08.04.2019 - Comments
Ten DAX and MDAX companies have already repurchased their own shares this year and four more consider doing so. Whether this is good or bad for shareholders depends, among other things, on their timing.
The price at which a company acquires its own shares is decisive. Buybacks are usually carried out when cash holdings are high and business is going well. However, this is usually accompanied by high share prices, which make buybacks expensive. If, on the other hand, share prices are low, companies usually lack the funds to buy their own shares. Thus, in times of high liquidity, companies face the dilemma of either buying their own shares at high prices or investing the free funds in unprofitable alternatives.
The graph illustrates the situation. Times of high prices, such as 2007/2008, 2015 and 2017/2018, coincide with high buyback volumes. After price drops, on the other hand, buybacks volumes decline. This can be clearly seen in 2009 and 2016.
German companies seem to want to solve the dilemma through procyclical share buybacks. Only Munich Re has managed to extend share buybacks over a longer period and has bought its own shares in 11 of the last 14 years.
The ten currently active repurchasers include familiar names such as Adidas and Linde, who already carried out repurchases last year. On the other hand, new players such as Fresenius Medical Care, Lanxess and Osram Licht are also among them. If the announced volumes were realized in 2019, the level at the end of the year would be similar to that at the end of 2018.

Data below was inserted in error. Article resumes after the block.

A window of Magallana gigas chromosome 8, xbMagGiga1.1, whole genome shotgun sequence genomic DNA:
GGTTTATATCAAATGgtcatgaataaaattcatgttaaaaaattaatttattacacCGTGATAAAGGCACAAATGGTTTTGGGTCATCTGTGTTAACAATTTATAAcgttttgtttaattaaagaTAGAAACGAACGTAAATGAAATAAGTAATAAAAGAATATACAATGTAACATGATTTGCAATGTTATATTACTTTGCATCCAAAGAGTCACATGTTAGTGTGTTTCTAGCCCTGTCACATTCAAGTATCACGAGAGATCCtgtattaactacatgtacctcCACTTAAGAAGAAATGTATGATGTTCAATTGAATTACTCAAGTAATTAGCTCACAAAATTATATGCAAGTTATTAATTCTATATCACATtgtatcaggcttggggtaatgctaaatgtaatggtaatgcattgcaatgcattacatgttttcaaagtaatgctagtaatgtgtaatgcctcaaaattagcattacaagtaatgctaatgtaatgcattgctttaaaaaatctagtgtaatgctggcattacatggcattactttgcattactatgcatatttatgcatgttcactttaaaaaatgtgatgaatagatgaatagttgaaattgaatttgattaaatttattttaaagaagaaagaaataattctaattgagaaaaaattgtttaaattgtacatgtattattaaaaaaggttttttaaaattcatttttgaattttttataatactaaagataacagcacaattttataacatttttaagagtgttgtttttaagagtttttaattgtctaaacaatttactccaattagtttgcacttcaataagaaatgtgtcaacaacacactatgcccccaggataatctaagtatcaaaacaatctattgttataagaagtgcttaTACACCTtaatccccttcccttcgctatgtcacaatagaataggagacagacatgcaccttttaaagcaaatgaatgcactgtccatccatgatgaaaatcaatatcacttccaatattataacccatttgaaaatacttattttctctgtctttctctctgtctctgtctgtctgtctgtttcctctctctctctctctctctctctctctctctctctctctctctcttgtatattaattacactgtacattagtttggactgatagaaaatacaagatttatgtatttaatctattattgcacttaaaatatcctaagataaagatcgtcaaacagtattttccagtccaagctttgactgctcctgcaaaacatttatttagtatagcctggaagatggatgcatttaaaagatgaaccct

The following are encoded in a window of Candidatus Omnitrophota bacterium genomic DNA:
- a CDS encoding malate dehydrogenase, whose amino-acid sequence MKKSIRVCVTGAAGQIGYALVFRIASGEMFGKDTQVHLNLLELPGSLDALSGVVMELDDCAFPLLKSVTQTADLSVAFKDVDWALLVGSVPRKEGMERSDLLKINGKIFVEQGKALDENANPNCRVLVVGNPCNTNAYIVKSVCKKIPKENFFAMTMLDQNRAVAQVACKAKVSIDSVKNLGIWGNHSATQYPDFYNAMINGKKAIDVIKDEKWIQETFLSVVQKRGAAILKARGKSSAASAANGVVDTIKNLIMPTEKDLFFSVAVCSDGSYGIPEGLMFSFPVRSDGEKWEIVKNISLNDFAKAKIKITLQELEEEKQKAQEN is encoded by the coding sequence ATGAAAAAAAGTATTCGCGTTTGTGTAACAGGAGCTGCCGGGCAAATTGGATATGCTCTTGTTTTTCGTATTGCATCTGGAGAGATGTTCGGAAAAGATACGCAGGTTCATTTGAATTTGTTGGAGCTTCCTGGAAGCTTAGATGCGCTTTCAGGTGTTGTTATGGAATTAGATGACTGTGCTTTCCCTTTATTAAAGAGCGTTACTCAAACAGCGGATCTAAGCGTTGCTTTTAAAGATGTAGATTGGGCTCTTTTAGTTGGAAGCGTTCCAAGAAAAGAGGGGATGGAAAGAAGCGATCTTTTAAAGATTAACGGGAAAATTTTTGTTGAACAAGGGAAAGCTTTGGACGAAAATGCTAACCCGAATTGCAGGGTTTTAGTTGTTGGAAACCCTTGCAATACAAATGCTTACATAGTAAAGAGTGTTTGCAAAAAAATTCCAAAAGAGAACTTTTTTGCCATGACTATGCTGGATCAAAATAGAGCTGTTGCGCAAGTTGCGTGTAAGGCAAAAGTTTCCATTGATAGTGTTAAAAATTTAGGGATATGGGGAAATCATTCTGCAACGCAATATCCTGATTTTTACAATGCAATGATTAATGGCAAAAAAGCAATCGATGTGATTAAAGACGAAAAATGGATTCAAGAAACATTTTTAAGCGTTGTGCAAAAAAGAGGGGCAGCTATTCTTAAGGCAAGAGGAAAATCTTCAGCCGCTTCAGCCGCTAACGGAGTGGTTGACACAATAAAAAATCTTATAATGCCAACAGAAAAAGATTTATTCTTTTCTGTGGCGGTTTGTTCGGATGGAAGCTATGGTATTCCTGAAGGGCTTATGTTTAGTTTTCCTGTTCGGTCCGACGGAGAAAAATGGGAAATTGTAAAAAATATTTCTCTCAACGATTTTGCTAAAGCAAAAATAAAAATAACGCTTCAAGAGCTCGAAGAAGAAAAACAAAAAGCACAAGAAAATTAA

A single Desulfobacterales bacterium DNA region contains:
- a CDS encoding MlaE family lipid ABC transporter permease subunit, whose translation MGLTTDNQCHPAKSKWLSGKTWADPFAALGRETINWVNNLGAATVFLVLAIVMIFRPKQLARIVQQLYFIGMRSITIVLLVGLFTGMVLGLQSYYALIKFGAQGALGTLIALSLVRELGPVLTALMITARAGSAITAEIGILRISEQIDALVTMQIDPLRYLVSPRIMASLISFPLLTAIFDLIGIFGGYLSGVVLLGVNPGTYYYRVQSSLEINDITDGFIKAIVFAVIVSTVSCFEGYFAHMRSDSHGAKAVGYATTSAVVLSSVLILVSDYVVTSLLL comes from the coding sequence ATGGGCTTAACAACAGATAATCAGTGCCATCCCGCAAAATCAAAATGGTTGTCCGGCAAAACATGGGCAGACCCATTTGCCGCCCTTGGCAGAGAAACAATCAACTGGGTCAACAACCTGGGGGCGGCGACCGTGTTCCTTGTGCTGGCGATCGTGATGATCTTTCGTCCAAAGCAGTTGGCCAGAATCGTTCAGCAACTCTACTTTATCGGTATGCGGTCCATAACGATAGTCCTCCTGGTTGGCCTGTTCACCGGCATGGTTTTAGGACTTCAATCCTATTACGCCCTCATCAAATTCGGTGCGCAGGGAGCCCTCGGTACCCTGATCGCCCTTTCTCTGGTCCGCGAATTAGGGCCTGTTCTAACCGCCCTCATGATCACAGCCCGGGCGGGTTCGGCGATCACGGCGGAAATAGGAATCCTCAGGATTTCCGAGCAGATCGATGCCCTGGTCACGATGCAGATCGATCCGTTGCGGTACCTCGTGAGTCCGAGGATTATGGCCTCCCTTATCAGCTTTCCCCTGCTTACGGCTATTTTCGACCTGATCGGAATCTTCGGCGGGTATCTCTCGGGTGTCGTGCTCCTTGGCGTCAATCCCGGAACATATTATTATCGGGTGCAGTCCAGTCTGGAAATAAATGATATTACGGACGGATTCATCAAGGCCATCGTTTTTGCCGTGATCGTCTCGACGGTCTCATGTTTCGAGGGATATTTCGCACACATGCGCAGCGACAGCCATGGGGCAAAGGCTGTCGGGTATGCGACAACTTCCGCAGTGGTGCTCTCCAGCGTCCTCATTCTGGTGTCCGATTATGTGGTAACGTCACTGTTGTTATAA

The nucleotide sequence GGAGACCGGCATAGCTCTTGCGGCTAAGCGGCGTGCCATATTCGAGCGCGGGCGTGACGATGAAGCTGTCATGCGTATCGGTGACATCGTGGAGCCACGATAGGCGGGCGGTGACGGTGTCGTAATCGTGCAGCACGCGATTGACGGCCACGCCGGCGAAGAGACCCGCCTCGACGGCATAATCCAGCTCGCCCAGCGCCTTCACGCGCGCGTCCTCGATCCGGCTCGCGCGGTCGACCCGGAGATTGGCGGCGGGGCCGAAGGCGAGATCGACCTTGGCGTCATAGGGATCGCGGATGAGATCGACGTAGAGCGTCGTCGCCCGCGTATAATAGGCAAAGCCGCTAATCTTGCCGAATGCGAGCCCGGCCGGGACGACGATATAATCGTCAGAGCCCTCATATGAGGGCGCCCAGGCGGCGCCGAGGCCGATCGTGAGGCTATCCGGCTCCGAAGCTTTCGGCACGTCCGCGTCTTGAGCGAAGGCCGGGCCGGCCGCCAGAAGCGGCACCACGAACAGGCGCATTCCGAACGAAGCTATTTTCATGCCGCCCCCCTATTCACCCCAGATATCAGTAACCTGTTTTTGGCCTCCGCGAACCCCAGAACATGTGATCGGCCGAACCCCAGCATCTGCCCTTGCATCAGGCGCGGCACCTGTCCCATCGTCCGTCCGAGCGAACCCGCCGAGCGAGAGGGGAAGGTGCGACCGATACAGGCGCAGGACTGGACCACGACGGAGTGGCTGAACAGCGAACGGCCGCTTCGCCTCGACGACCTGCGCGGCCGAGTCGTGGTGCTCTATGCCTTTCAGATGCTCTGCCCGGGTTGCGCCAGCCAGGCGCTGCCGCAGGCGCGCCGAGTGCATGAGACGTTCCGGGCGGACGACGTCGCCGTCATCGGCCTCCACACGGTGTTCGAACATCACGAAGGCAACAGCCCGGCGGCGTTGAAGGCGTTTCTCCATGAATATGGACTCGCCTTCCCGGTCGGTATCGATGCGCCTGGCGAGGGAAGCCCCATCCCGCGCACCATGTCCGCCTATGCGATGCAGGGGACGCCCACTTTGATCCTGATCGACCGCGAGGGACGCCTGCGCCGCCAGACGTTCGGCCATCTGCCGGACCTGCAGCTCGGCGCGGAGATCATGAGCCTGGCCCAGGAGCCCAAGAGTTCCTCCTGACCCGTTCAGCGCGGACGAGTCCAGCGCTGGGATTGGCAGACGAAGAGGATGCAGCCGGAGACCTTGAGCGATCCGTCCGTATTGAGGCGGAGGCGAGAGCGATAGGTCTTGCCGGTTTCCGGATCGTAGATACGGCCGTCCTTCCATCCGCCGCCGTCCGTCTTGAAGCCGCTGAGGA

Despite the recent profit warnings and forecast adjustments, share prices seem to have recovered, so that it is to be expected that the outstanding buybacks will again be carried out at record prices. Thereby it would be possible to escape the dilemma: For example, with a special dividend. Although it is not as flexible as buying back shares, it circumvents the problem that capital distribution depends on the share price and funds vanish if prices fall subsequently.
The information contained and opinions expressed in this document reflect the views of the author at the time of publication and are subject to change without prior notice. Forward-looking statements reflect the judgement and future expectations of the author. The opinions and expectations found in this document may differ from estimations found in other documents of Flossbach von Storch AG. The above information is provided for informational purposes only and without any obligation, whether contractual or otherwise. This document does not constitute an offer to sell, purchase or subscribe to securities or other assets. The information and estimates contained herein do not constitute investment advice or any other form of recommendation. All information has been compiled with care. However, no guarantee is given as to the accuracy and completeness of information and no liability is accepted. Past performance is not a reliable indicator of future performance. All authorial rights and other rights, titles and claims (including copyrights, brands, patents, intellectual property rights and other rights) to, for and from all the information in this publication are subject, without restriction, to the applicable provisions and property rights of the registered owners. You do not acquire any rights to the contents. Copyright for contents created and published by Flossbach von Storch AG remains solely with Flossbach von Storch AG. Such content may not be reproduced or used in full or in part without the written approval of Flossbach von Storch AG.
Reprinting or making the content publicly available – in particular by including it in third-party websites – together with reproduction on data storage devices of any kind requires the prior written consent of Flossbach von Storch AG.
© 2023 Flossbach von Storch. All rights reserved.